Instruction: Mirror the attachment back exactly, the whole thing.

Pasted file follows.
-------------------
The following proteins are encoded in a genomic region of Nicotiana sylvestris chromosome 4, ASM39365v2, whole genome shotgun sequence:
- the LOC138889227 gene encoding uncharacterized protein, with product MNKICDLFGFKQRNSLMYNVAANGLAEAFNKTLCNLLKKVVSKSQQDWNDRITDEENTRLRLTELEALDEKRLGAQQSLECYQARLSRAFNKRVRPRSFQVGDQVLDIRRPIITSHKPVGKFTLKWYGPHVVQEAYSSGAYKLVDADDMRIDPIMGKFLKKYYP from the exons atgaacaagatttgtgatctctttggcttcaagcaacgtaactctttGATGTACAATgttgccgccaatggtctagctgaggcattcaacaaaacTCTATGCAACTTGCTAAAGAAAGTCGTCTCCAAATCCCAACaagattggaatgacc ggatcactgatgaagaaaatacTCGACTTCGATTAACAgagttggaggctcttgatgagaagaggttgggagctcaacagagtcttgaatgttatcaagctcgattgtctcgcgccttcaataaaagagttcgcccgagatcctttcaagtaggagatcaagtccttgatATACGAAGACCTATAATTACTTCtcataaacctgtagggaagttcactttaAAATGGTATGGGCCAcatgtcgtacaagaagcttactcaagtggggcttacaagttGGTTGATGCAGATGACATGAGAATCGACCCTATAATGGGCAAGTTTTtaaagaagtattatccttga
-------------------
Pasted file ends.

The following proteins are encoded in a genomic region of Nicotiana sylvestris chromosome 4, ASM39365v2, whole genome shotgun sequence:
- the LOC138889227 gene encoding uncharacterized protein, with product MNKICDLFGFKQRNSLMYNVAANGLAEAFNKTLCNLLKKVVSKSQQDWNDRITDEENTRLRLTELEALDEKRLGAQQSLECYQARLSRAFNKRVRPRSFQVGDQVLDIRRPIITSHKPVGKFTLKWYGPHVVQEAYSSGAYKLVDADDMRIDPIMGKFLKKYYP from the exons atgaacaagatttgtgatctctttggcttcaagcaacgtaactctttGATGTACAATgttgccgccaatggtctagctgaggcattcaacaaaacTCTATGCAACTTGCTAAAGAAAGTCGTCTCCAAATCCCAACaagattggaatgacc ggatcactgatgaagaaaatacTCGACTTCGATTAACAgagttggaggctcttgatgagaagaggttgggagctcaacagagtcttgaatgttatcaagctcgattgtctcgcgccttcaataaaagagttcgcccgagatcctttcaagtaggagatcaagtccttgatATACGAAGACCTATAATTACTTCtcataaacctgtagggaagttcactttaAAATGGTATGGGCCAcatgtcgtacaagaagcttactcaagtggggcttacaagttGGTTGATGCAGATGACATGAGAATCGACCCTATAATGGGCAAGTTTTtaaagaagtattatccttga